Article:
Blood and lymph vessels, nerves and specialised cells play a vital role in triggering the skin’s inflammatory response to invading bacteria, allergies and physical injury. Blood vessels in the dermis help to regulate heat by constricting or dilating to conserve or release the body’s heat. They also aid immunity and give oxygen and nutrients to the epidermal layers. Nutrients diffuse only into the very bottom layers as blood vessels do not extend into the epidermis. Dead cells in the upper layers do not receive oxygen and nourishment.
A wave like border at the junction between the dermis and the epidermis provides an increased surface for this exchange of food and oxygen between the two sections. Along this junction are projections called dermal papillae. They tend to flatten with ageing as the flow of oxygen and nutrients decreases.
Stratified into five horizontal layers the epidermis as the topmost layer actually consists of between fifty cell layers in the thin areas to one hundred cells in thickness, on average 0.1 millimetres, similar in fineness to a leaf. Complete renewal of the cells occurs monthly in the epidermis which acts as a protection for the body. A single layer of cubed cells sits directly on top of the dermis in the deepest or first epidermal layer, the stratum basale. New skin cells called keratinocytes are formed in this layer through cell division to replace those shed continuously from the upper layers. The rate of this regenerative skin cell renewal decreases with ageing.
Melanocytes in the basement membrane produce the skin pigment melanin, which is photo protective against the skin’s exposure to ultraviolet rays in the sun. From the melanocytes, melanin transfers to nearby keratinocytes that will eventually migrate to the skin’s surface.
The second epidermal spinous or prickle-cell layer, the stratum spinosum, has polygonal, many sided keratinocytes. These lie in about eight to ten layers which begin to become rather flattened.
Keratin, a tough fibrous protein giving skin its protective property comprises the third or granular layer, the stratum granulosum. Flattened cells in these three to five layers begin to die as they are too far from the dermis to receive nourishment by diffusion. Making up the outer layer of skin, keratin is the key structural material of hair and nails and it provides the necessary strength and toughness for masticatory organs, such as the tongue, gums and hard palate.
A fourth epidermal layer of extremely flattened cells in three to five layers is called the stratum lucidum. This clear layer makes up only fingertips, palms and soles of the feet.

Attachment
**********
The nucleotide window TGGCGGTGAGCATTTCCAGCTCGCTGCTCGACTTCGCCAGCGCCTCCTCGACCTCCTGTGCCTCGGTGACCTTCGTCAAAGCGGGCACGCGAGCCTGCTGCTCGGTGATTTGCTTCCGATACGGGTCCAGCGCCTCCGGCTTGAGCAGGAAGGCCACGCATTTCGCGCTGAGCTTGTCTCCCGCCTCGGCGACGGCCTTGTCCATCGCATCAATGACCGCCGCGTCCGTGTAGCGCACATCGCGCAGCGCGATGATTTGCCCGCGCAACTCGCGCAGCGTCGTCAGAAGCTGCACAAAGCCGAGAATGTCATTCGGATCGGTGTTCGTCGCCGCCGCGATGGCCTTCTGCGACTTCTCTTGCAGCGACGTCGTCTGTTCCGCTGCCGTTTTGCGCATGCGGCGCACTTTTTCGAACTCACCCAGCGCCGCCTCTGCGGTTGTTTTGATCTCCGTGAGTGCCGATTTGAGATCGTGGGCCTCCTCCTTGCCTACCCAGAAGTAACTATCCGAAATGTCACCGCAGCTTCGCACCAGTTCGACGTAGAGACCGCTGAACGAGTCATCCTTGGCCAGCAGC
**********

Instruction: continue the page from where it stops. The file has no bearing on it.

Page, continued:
Dead keratinocytes are flattened in twenty five to thirty rows in the top outermost horny layer. This fifth layer, the stratum corneum is the real protective part of the skin, shedding keratinocytes continuously by friction and replacing them by cells from deeper epidermal sections.
Lipids, ceramides and fatty acids in between the keratinocytes in the horny layer act as cement around the skin cells. A combination of keratinocytes interspersed with epidermal lipids forms a waterproof barrier to keep moisture in the skin. Loss of the balance of oil and moisture in the skin to protect against bacteria causes dryness, itching, redness, stinging and skin problems.
Acidity helps maintain the hardness of keratin proteins keeping them tightly bound together. If the skin’s surface is alkaline, keratin fibres loosen and soften, losing its protective acidity. Skin becomes dehydrated, and infection, roughness, scaliness and other irritations appear. Slightly acidic moisture layers are derived from the combined secretions of sebaceous and sweat glands, inhibiting the growth of harmful bacteria and skin blemishes.
Hair, sebaceous and sweat glands are common components of both the dermis and epidermis. Pores are formed by a folding in of the epidermis into the dermis.
Dead keratinocytes, the skin cells that line the pore are constantly being shed like the epidermal cells at the top of the skin. The lining of the pore loses keratinocytes which, mixed with the sebum, clog the pore forming eruptions on the skin surface. Oil builds up inside the pores, disrupting surrounding tissue and pores begin to enlarge. When the skin loses its protective balance of oil and moisture or becomes alkaline, skin eruption results. Hair growth out of the pores is composed of dead cells filled with keratin proteins. A bulbous follicle at the base of each hair divides to produce new cells. The follicles are nourished by tiny blood vessels and glands. Hair prevents heat loss and helps protect the epidermis from exposure to the sun’s rays.
Sebaceous glands connected to hair follicles secrete sebum to help lubricate the follicle as it grows. Sebum, the oily liquid produced within the sebaceous glands is regulated by hormones and contributes to the lipids and fatty acids in the moisture balance.
Perspiration excreted by sweat glands is acted upon by bacteria producing a characteristic odour and helps cool the body temperature, hydrate the skin, eliminate some toxins, mainly salt. Long coiled hollow tubes of cells produce sweat either by ductless glands below the epithelial surface or by long portions of a duct on apocrine and exocrine glands secreting directly to the pore opening on the skin surface and by eccrine external secretion regulating body heat.
Understanding how the skin functions and is constructed can help you better care for a healthy skin.